There is a concrete logic to this strategy—while a low bottom line is always a factor, the adage that “you get what you pay for” is all too often true. At the end of the day what matters most is striking a balance between exceptional value and a high quality product. PAML’s efforts to achieve this balance have been instrumental in the company’s 98.5 percent customer satisfaction rating.
“We have made a conscious effort over the last few years on quality and service,” says Velázquez. “If we have good service and superior quality, then the rest falls into place. But if you have service lapses or poor quality, it doesn’t matter what you have—you’re not going to create a long term relationship.”
“In terms of growth, we’re aiming at another record year. I think the numbers speak for themselves,” says Velázquez, noting that March 2016 marked the most successful month in PAML history in terms of volume. To maintain this steady and sustained growth, PAML is employing several modes of development and expansion from its electronic capabilities to its testing repertoire.
“In order for us to maintain a value proposition that is significant to clients, we have invested a fair amount of time, effort and money this year into expanding our laboratory capabilities,” says Velázquez. “We need to have a product that is consistent with the needs of our clients, and we’re working really hard on that. We are also continuing to expand our electronic capabilities by improving websites and portals, improving things that may not be as visible but are highly important like connectivity, and in a couple of regions we have expanded to work with regional systems which allows us to be part of our clients’ continuum of care and their value proposition.”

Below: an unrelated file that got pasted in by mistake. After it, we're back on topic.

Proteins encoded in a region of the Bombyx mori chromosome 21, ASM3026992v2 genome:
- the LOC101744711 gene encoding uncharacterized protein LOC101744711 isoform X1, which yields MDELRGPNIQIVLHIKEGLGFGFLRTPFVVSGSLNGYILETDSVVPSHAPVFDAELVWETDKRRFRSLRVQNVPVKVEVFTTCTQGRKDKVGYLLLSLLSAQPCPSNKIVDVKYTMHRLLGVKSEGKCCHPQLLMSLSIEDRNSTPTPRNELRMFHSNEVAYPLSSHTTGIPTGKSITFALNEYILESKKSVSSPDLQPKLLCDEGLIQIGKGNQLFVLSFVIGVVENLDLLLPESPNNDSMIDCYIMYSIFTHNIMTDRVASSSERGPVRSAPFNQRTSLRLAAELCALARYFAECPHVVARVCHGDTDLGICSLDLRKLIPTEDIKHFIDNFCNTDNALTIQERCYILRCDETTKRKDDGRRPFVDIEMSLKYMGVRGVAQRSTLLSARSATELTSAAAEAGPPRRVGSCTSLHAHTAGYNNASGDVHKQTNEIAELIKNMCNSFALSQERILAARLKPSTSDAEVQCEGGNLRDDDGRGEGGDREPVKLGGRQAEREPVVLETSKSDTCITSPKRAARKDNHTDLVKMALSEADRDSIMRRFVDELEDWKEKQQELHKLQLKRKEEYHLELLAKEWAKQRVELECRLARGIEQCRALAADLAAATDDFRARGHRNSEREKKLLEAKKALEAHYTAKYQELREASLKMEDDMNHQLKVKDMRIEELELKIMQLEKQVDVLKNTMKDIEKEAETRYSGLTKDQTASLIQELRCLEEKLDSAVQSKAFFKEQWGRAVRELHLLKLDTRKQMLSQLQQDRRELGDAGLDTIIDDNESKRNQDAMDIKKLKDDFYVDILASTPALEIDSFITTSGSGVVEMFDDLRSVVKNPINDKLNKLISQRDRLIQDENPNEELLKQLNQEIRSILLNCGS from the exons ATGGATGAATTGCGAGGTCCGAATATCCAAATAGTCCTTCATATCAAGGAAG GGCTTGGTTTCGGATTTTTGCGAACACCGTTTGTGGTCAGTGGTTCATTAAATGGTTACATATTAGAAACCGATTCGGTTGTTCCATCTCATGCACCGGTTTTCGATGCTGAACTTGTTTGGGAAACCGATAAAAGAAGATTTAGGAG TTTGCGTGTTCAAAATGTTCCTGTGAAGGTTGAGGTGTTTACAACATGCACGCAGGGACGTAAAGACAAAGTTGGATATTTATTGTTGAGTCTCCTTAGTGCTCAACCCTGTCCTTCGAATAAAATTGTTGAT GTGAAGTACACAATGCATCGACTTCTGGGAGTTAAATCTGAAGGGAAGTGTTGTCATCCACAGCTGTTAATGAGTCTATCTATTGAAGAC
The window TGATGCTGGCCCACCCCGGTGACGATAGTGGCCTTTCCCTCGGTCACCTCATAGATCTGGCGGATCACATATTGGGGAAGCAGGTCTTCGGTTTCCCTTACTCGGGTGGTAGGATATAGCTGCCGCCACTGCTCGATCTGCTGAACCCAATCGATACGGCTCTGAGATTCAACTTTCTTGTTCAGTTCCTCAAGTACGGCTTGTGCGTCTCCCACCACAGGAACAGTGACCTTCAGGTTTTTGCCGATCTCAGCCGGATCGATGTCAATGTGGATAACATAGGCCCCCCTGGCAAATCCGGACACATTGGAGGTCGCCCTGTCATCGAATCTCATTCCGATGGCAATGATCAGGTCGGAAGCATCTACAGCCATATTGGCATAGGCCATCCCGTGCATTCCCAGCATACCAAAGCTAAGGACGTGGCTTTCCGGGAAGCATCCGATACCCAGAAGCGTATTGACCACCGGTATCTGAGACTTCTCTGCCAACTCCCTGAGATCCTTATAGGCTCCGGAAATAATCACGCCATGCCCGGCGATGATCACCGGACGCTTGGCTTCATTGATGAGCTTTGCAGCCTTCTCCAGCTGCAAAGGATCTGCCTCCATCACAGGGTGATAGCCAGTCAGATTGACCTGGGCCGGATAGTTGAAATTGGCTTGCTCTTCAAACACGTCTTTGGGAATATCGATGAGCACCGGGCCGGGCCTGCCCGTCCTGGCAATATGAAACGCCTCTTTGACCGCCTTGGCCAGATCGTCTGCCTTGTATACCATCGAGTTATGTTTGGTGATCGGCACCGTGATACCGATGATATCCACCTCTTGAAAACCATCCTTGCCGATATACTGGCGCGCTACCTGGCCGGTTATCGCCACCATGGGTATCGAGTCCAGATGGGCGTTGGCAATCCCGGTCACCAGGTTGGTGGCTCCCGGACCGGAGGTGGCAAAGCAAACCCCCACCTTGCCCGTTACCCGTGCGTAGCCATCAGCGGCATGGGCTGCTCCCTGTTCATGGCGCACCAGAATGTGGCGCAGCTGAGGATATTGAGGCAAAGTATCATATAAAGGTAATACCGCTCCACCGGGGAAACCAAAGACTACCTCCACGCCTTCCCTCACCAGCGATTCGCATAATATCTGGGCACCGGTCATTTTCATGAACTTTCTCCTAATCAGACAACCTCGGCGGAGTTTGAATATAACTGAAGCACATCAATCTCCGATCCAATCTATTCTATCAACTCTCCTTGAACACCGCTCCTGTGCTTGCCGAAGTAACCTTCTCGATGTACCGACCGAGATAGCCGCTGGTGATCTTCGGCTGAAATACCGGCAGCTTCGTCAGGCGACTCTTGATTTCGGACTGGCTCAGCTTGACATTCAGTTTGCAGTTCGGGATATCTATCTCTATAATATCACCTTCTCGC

PAML is also as hard at work as ever to continue improving costs to provide better value for its clients. “We drop our own operating expenses about five percent or so at a minimum every year, which allows us to remain cost competitive, because our clients also face a lot of financial pressures,” says Velázquez. “It’s all part of our remaining in line with our clients—we have to ensure that paying for laboratory services does not become an issue for them because we’ve priced ourselves out of the market.”
All of these efforts may take time, but each one carries PAML closer to its goal: to provide an exceptional level of service to its clients. It may not be the fastest way to grow, but it’s growth that will stand the test of time.
“Our goal is not to be the biggest; our goal is to be the best,” says Velázquez. “If we grow as a result of that, then that is wonderful. But we’re not looking for numbers, we’re looking for relationships. That’s the approach we take, and that is why we keep growing.”
NHS staff face severe impact on mental health due to COVID
The decision to drop COVID-19 restrictions in England this month alarmed doctors in the National Health Service (NHS) while hospitalisations are on the rise. At the same time, hospitals have started cancelling operations again adding to the existing backlog of operations, which estimates say could take a year to clear.